Usually, when a new video card generation debuts, the previous ones still linger in the retail segment for a while, selling mostly thanks to a price advantage over the new and better ones, at least until inventories are depleted.
This is not happening for the Kepler-based GeForce GTX 780 Ti. Indeed, it's not happening for the GeForce GTX 780 and GTX 770 either.
Instead, NVIDIA has decided to immediately stop making Kepler-based high-end video adapters, instead of gradually phasing them out over the next six months as is usually done.
For the GTX 780 / 780 Ti, it's because the new GeForce GTX 980 is better than them while also featuring a smaller die size, 2 billion fewer transistors, and a lower price ($549 / €549 versus roughly $700 / €700).
Not only that, but the GTX 980 has fewer memory chips and a lighter VRM as well (voltage regulation module).
Because of this, it is clear that the GeForce GTX 980 Maxwell video board will sell at the expense of the others rather than alongside them. There can be no coexistence in this case.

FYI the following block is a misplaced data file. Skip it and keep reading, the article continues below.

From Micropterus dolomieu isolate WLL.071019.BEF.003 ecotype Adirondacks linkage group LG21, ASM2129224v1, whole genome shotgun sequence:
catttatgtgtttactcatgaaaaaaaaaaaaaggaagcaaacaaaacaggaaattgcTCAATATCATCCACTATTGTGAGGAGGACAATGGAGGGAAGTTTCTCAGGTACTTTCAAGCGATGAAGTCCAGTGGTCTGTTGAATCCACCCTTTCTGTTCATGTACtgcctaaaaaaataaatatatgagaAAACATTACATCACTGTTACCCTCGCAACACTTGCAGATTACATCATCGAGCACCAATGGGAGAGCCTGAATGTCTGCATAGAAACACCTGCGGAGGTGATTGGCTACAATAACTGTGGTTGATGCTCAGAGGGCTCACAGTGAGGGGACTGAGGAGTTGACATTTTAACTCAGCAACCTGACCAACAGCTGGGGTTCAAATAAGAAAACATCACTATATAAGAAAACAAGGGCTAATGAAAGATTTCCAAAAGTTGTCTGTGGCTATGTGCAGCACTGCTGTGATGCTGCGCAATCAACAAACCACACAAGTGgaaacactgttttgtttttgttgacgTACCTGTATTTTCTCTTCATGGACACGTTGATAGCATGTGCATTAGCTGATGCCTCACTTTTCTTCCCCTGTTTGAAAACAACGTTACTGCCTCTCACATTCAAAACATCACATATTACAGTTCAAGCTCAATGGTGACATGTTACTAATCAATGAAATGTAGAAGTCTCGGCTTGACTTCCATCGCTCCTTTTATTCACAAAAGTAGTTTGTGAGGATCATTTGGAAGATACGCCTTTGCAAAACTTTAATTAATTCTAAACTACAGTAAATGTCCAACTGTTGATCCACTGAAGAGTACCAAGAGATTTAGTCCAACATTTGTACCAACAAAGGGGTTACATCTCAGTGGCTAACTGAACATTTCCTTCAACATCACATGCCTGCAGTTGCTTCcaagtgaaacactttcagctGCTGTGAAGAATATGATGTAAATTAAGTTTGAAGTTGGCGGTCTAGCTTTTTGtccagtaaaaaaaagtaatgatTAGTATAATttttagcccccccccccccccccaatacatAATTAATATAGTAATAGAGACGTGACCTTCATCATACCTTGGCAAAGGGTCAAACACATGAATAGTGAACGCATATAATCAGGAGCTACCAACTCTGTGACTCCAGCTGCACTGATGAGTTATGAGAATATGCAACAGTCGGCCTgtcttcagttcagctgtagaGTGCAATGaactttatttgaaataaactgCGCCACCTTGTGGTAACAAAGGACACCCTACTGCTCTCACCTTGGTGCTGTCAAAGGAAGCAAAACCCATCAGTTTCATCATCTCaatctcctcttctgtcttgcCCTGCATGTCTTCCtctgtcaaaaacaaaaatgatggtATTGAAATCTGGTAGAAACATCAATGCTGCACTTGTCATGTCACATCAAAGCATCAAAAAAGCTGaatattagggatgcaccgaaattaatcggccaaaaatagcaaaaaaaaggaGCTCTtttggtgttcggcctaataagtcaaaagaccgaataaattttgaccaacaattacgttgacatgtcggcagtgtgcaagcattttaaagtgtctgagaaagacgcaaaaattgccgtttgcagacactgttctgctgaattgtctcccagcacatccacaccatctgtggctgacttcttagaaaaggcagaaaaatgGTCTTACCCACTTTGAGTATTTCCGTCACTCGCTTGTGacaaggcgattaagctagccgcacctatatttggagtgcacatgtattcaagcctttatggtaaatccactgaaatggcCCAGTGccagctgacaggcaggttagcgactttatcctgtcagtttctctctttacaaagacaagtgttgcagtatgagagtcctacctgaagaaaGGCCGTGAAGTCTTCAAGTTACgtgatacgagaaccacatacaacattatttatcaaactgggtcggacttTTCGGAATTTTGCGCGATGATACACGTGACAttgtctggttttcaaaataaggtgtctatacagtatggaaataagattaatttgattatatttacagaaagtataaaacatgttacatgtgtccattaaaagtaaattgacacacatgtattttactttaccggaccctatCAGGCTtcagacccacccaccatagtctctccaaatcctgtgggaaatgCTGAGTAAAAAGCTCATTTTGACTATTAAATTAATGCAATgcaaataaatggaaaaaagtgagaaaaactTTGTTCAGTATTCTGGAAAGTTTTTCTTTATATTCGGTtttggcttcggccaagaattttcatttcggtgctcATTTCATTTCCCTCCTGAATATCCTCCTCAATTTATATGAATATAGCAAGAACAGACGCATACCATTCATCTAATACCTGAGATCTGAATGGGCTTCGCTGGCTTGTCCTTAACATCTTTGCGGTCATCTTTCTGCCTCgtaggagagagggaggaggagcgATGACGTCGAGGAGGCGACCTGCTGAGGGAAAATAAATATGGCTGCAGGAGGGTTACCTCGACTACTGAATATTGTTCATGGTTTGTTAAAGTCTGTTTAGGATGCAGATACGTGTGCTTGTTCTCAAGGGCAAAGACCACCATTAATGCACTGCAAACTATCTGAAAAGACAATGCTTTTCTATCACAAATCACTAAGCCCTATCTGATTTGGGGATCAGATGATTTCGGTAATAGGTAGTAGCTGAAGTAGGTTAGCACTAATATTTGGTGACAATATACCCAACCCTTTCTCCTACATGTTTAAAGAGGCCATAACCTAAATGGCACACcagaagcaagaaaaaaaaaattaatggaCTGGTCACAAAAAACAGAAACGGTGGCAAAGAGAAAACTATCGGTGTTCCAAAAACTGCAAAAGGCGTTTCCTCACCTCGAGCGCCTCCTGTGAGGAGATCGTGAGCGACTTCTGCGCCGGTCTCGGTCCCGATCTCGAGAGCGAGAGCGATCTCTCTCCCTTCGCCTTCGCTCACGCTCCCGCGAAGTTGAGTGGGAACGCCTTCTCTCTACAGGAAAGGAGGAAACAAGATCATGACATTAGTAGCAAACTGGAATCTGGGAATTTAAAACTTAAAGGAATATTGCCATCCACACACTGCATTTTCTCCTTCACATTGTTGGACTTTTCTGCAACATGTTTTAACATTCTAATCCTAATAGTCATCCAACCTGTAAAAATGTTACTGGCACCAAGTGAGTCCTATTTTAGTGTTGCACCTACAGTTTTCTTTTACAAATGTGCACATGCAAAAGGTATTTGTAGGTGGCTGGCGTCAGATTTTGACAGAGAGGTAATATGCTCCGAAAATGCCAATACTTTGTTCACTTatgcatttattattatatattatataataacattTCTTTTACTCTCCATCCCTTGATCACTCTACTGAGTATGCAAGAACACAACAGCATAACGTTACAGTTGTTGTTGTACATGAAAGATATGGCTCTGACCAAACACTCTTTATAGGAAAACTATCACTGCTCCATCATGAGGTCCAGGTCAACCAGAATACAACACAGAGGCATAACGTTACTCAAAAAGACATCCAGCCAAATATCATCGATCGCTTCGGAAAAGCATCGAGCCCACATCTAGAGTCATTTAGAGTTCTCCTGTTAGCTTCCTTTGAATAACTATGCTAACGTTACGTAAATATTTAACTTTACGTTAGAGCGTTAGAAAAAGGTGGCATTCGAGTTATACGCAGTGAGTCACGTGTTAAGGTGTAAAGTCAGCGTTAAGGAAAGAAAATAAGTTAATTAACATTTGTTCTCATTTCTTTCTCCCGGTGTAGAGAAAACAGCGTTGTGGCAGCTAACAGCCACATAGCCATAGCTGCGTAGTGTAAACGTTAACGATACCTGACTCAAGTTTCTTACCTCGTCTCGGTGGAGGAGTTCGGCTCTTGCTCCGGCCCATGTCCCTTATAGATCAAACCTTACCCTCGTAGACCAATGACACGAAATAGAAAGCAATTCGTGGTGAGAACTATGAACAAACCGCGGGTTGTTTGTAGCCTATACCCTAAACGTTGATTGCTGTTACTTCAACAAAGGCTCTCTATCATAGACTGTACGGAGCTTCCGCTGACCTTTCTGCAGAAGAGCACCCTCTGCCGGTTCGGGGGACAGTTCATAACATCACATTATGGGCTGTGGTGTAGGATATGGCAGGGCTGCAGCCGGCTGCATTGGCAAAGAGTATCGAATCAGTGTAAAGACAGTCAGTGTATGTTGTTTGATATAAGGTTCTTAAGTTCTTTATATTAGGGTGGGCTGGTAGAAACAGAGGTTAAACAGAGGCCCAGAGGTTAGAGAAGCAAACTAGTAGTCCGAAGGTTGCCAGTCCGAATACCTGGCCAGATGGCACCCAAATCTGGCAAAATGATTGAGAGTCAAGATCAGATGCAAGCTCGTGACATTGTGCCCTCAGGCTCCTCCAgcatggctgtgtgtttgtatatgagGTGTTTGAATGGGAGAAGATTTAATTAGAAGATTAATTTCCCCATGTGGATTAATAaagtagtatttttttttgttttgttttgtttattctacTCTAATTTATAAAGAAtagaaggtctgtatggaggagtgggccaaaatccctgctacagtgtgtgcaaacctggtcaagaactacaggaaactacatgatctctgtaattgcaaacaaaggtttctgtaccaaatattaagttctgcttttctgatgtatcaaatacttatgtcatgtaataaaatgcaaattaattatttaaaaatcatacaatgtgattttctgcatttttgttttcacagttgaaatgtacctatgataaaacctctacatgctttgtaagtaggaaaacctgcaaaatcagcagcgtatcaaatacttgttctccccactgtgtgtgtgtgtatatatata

We can only imagine what would have happened if NVIDIA started out with the GM200/GM210 from the onset. The performance difference would have been massive. As it is, the Santa Clara, California-based corporation is holding that chip in reserve for 2015. Maybe it will even produce it on 20nm or 16nm if TSMC manages to move to either of those technologies at last.
The GeForce GTX 770 is being discontinued because the GeForce GTX 980, while at a similar price, is, again, better in every way.
There's only one we know for sure will happen: the GeForce GTX 760 will be killed off as well, next month, because that's when NVIDIA will release the GeForce GTX 960. We're expecting a price of $219 / €219 from that one, since that's what the GTX 760 sells for now, but it might also be lower.
The GPU will probably have the same advantages over the Kepler GK104: smaller size and fewer transistors (and, thus, lower cost of production) while maintaining performance superiority.
We're not sure if the GTX 760 has much chance of scoring many sales in the time it has left, even though its price is better than the average $250 / €250 it bore yesterday (and which is still requested by quite a few retailers even now that the price cut has come in effect).